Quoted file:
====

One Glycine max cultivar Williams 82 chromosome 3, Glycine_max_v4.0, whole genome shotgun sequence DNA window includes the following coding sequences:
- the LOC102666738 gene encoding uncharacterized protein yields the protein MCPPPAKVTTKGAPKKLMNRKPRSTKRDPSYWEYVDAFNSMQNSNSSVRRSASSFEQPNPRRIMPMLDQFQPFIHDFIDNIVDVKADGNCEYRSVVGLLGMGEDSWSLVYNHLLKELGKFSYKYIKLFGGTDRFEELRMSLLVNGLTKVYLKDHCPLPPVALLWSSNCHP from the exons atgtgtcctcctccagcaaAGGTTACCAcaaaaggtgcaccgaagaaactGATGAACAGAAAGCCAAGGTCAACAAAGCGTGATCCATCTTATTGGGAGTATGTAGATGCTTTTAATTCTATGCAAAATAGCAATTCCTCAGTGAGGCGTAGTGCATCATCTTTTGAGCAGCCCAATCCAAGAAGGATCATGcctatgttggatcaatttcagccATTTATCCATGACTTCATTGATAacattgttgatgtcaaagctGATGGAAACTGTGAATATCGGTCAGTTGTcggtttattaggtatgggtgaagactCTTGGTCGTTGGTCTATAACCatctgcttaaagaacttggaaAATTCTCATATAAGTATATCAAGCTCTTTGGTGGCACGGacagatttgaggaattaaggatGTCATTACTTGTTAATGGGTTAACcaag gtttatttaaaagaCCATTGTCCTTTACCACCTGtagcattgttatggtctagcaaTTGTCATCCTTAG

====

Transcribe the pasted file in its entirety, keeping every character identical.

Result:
One Glycine max cultivar Williams 82 chromosome 3, Glycine_max_v4.0, whole genome shotgun sequence DNA window includes the following coding sequences:
- the LOC102666738 gene encoding uncharacterized protein yields the protein MCPPPAKVTTKGAPKKLMNRKPRSTKRDPSYWEYVDAFNSMQNSNSSVRRSASSFEQPNPRRIMPMLDQFQPFIHDFIDNIVDVKADGNCEYRSVVGLLGMGEDSWSLVYNHLLKELGKFSYKYIKLFGGTDRFEELRMSLLVNGLTKVYLKDHCPLPPVALLWSSNCHP from the exons atgtgtcctcctccagcaaAGGTTACCAcaaaaggtgcaccgaagaaactGATGAACAGAAAGCCAAGGTCAACAAAGCGTGATCCATCTTATTGGGAGTATGTAGATGCTTTTAATTCTATGCAAAATAGCAATTCCTCAGTGAGGCGTAGTGCATCATCTTTTGAGCAGCCCAATCCAAGAAGGATCATGcctatgttggatcaatttcagccATTTATCCATGACTTCATTGATAacattgttgatgtcaaagctGATGGAAACTGTGAATATCGGTCAGTTGTcggtttattaggtatgggtgaagactCTTGGTCGTTGGTCTATAACCatctgcttaaagaacttggaaAATTCTCATATAAGTATATCAAGCTCTTTGGTGGCACGGacagatttgaggaattaaggatGTCATTACTTGTTAATGGGTTAACcaag gtttatttaaaagaCCATTGTCCTTTACCACCTGtagcattgttatggtctagcaaTTGTCATCCTTAG